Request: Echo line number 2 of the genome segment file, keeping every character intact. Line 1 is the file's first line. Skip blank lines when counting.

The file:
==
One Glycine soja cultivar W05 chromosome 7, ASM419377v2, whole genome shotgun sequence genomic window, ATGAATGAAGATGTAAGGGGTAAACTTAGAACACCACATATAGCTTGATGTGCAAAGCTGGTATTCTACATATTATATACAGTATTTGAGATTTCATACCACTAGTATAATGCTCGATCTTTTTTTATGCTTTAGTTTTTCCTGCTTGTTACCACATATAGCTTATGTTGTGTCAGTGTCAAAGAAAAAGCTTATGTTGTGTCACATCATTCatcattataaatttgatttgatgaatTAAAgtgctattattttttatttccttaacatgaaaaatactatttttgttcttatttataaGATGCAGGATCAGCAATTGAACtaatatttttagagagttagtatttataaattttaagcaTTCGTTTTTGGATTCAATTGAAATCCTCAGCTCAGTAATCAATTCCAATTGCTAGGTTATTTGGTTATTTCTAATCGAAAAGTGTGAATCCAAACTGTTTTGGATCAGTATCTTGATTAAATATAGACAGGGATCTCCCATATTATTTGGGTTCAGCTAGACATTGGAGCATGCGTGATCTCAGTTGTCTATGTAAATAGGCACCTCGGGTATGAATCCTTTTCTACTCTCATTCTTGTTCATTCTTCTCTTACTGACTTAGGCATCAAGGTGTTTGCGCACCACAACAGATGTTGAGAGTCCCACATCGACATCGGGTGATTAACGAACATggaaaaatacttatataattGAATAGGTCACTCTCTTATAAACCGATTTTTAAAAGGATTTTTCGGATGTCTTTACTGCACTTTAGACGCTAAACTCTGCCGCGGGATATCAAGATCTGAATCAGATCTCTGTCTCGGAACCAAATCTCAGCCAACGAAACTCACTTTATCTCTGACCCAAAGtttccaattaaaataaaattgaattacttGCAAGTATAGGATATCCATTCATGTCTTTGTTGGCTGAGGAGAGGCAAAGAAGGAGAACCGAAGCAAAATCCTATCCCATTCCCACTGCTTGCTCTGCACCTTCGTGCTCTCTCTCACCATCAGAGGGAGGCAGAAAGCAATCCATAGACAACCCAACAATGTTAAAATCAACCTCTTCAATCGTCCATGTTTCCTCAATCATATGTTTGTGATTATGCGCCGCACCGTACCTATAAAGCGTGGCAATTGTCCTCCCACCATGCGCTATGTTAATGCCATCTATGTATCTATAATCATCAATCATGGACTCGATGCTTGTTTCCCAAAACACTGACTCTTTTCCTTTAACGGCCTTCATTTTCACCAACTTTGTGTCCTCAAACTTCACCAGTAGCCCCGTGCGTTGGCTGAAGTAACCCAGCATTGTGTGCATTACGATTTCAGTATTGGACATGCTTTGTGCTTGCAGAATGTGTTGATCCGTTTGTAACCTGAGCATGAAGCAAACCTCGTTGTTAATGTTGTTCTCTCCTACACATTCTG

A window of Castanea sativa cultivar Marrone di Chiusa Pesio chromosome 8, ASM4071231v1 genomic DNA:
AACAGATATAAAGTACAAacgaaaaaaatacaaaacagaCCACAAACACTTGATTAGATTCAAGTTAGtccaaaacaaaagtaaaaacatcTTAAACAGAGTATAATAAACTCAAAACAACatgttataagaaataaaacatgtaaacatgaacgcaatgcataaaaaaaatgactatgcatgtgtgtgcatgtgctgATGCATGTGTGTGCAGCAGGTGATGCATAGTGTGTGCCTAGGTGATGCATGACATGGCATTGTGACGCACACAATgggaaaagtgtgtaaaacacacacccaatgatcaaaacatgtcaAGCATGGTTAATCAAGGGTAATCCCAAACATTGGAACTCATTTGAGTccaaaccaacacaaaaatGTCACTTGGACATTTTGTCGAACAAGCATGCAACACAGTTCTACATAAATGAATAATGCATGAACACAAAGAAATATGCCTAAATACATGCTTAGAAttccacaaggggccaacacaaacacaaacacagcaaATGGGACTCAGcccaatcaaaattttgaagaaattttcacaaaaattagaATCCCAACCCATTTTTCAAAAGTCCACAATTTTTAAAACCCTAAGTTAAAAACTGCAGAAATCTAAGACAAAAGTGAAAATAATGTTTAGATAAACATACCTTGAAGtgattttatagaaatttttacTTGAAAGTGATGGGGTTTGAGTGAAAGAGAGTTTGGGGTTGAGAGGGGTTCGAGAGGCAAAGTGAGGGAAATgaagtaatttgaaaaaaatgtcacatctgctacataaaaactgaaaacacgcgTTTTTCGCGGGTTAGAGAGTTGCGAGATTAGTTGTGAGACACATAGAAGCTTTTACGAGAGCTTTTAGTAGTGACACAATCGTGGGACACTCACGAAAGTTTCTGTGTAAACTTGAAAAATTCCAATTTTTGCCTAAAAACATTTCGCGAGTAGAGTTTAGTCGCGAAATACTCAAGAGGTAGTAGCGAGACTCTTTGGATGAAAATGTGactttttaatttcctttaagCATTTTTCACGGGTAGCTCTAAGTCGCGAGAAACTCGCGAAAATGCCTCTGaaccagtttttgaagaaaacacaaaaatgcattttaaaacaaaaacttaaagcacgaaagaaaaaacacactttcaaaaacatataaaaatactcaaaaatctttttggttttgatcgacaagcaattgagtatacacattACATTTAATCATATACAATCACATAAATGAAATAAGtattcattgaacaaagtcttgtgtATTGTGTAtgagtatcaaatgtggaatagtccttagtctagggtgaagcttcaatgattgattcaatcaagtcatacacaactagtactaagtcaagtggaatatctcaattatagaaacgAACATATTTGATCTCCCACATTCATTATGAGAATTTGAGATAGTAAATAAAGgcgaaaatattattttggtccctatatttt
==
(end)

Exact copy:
A window of Castanea sativa cultivar Marrone di Chiusa Pesio chromosome 8, ASM4071231v1 genomic DNA: